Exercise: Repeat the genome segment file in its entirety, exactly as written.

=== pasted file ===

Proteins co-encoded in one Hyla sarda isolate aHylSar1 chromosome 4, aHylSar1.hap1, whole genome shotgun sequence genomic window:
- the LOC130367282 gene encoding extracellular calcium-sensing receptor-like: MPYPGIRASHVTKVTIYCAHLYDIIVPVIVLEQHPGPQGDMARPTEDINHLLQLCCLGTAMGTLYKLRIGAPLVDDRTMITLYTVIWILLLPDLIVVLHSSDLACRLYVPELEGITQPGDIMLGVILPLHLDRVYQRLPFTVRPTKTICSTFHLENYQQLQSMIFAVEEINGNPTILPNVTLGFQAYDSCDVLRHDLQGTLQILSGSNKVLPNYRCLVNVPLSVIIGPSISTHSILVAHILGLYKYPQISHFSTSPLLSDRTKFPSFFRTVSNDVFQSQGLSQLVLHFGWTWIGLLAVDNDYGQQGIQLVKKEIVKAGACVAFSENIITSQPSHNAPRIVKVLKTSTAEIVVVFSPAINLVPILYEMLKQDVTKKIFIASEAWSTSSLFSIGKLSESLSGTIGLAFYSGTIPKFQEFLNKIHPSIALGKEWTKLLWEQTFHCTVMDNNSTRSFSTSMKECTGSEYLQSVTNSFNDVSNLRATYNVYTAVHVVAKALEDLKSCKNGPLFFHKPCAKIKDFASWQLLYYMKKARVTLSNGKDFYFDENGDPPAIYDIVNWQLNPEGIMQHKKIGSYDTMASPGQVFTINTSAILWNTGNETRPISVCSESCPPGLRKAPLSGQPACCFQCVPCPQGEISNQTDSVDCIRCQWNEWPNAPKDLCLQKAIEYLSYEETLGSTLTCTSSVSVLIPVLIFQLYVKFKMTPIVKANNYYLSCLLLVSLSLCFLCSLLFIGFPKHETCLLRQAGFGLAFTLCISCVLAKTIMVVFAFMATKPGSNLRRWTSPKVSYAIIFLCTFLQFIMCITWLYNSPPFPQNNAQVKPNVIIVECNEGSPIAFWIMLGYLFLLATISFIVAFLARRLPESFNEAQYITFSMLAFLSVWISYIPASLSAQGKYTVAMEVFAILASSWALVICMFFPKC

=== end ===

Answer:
Proteins co-encoded in one Hyla sarda isolate aHylSar1 chromosome 4, aHylSar1.hap1, whole genome shotgun sequence genomic window:
- the LOC130367282 gene encoding extracellular calcium-sensing receptor-like: MPYPGIRASHVTKVTIYCAHLYDIIVPVIVLEQHPGPQGDMARPTEDINHLLQLCCLGTAMGTLYKLRIGAPLVDDRTMITLYTVIWILLLPDLIVVLHSSDLACRLYVPELEGITQPGDIMLGVILPLHLDRVYQRLPFTVRPTKTICSTFHLENYQQLQSMIFAVEEINGNPTILPNVTLGFQAYDSCDVLRHDLQGTLQILSGSNKVLPNYRCLVNVPLSVIIGPSISTHSILVAHILGLYKYPQISHFSTSPLLSDRTKFPSFFRTVSNDVFQSQGLSQLVLHFGWTWIGLLAVDNDYGQQGIQLVKKEIVKAGACVAFSENIITSQPSHNAPRIVKVLKTSTAEIVVVFSPAINLVPILYEMLKQDVTKKIFIASEAWSTSSLFSIGKLSESLSGTIGLAFYSGTIPKFQEFLNKIHPSIALGKEWTKLLWEQTFHCTVMDNNSTRSFSTSMKECTGSEYLQSVTNSFNDVSNLRATYNVYTAVHVVAKALEDLKSCKNGPLFFHKPCAKIKDFASWQLLYYMKKARVTLSNGKDFYFDENGDPPAIYDIVNWQLNPEGIMQHKKIGSYDTMASPGQVFTINTSAILWNTGNETRPISVCSESCPPGLRKAPLSGQPACCFQCVPCPQGEISNQTDSVDCIRCQWNEWPNAPKDLCLQKAIEYLSYEETLGSTLTCTSSVSVLIPVLIFQLYVKFKMTPIVKANNYYLSCLLLVSLSLCFLCSLLFIGFPKHETCLLRQAGFGLAFTLCISCVLAKTIMVVFAFMATKPGSNLRRWTSPKVSYAIIFLCTFLQFIMCITWLYNSPPFPQNNAQVKPNVIIVECNEGSPIAFWIMLGYLFLLATISFIVAFLARRLPESFNEAQYITFSMLAFLSVWISYIPASLSAQGKYTVAMEVFAILASSWALVICMFFPKC